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Parliamentary panel finds Twitter’s explanation on map controversy “inadequate”

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A joint parliamentary committee that is examining the Data Protection Bill, 2019, has expressed its unhappiness over Twitter’s explanation on showing Ladakh as part of China. The committee has unanimously said that Twitter’s explanation is “inadequate” and amounts to a criminal offence punishable with seven years of imprisonment.

Notably, a representative team from Twitter appeared before the parliamentary panel. It clarified on the issues of wrongly showing Ladakh as part of China.

The representatives from Twitter included Shagufta Kamran, senior manager, public policy, Ayushi Kapoor, legal counsel, Pallavi Walia, policy communications, and Manvinder Bali, corporate security.

Officials from the Ministry of Electronics, Information and Technology, and the Ministry of Law and Justice also deposed before the panel.

Criminal offence, says Meenakshi Lekhi

The parliamentary panel’s chairperson Meenakshi Lekhi said that the committee was unanimous in its opinion that Twitter’s explanation on showing Ladakh as part of China was inadequate.

However, representatives of Twitter told the panel that the social media company respects the sensitivities of India, she added.

Also Read: Bihar Election: BJP seeks legal action against Rahul Gandhi for tweet

Meenakshi Lekhi further said: “It is not a question of sensitivities only, it is a matter of India’s sovereignty and integrity, showing Ladakh as part of China amounts to a criminal offence which attracts imprisonment of seven years.”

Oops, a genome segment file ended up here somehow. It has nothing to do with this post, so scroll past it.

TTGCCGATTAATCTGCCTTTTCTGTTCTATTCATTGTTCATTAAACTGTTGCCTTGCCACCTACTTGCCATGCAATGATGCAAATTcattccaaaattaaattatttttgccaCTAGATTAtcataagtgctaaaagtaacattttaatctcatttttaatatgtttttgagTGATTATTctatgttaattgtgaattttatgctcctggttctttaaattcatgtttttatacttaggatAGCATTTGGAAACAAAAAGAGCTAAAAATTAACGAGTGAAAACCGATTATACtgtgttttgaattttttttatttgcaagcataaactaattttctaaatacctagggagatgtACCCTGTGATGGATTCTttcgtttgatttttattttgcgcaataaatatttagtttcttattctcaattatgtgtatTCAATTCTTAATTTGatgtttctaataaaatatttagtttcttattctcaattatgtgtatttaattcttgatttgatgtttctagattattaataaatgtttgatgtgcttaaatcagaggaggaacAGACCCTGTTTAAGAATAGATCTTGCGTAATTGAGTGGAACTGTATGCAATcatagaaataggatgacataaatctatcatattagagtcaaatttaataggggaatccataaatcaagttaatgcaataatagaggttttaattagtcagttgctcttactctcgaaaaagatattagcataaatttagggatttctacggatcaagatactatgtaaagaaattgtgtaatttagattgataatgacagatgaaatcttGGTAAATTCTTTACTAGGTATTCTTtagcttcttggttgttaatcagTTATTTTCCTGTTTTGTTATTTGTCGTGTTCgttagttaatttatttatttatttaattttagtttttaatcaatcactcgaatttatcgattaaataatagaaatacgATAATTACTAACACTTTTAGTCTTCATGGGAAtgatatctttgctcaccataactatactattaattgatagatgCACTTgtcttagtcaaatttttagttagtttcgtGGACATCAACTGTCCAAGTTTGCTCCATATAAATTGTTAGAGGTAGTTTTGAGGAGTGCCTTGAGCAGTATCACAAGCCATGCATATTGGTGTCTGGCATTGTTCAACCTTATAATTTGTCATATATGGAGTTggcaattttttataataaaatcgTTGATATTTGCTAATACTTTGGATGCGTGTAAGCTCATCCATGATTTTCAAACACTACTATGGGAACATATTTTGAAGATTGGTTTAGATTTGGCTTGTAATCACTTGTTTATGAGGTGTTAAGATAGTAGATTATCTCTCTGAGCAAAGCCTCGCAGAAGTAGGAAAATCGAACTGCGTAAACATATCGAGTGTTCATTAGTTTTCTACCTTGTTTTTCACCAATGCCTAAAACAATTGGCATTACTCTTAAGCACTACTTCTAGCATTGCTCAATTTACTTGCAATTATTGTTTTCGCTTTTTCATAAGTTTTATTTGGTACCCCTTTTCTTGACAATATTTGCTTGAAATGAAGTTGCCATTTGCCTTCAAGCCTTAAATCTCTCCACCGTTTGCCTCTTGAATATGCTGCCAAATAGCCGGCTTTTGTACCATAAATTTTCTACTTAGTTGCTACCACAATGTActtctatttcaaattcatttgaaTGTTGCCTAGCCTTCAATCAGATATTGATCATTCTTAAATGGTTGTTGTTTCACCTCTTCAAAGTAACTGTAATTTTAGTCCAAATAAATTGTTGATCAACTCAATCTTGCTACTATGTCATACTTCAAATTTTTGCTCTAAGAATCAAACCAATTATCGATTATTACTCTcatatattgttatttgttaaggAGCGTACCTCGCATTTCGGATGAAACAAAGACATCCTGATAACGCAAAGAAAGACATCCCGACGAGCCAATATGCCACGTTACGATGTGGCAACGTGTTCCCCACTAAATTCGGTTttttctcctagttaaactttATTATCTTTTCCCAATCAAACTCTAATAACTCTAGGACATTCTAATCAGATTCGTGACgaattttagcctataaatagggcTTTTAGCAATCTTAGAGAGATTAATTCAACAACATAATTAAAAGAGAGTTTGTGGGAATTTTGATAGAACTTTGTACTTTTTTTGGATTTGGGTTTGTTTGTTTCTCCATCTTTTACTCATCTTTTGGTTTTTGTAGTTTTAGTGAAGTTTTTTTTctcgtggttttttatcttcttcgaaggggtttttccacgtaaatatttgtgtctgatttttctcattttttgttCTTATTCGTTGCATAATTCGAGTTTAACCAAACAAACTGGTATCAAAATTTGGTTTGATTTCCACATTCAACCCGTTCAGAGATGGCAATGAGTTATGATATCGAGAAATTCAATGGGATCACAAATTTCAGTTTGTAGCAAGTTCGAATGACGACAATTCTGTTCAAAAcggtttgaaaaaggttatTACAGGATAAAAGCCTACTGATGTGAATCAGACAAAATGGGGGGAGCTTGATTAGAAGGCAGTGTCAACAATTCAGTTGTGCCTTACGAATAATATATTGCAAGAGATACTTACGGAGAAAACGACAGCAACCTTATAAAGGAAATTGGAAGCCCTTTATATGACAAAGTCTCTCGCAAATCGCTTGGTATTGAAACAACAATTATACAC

The controversy

A controversy erupted after the geo-location of Leh, which is the headquarters of the union territory of Ladakh, was shown on Twitter as part of China. Leh is the largest town in Ladakh.

A spokesperson of the social media giant has said:  “The recent geotagging issue was swiftly resolved by our teams. We are committed to openness, transparency around our work and will remain in regular touch with the government to share timely updates.”

Earlier, the Indian government had sternly told Twitter CEO Jack Dorsey that Ladakh and Jammu and Kashmir are “integral and inalienable parts of India governed by the Constitution of India”.

The government expressed its disapproval of the “misrepresentation of map of India” and asked the company to “respect sensitivities of Indian citizens.”

 

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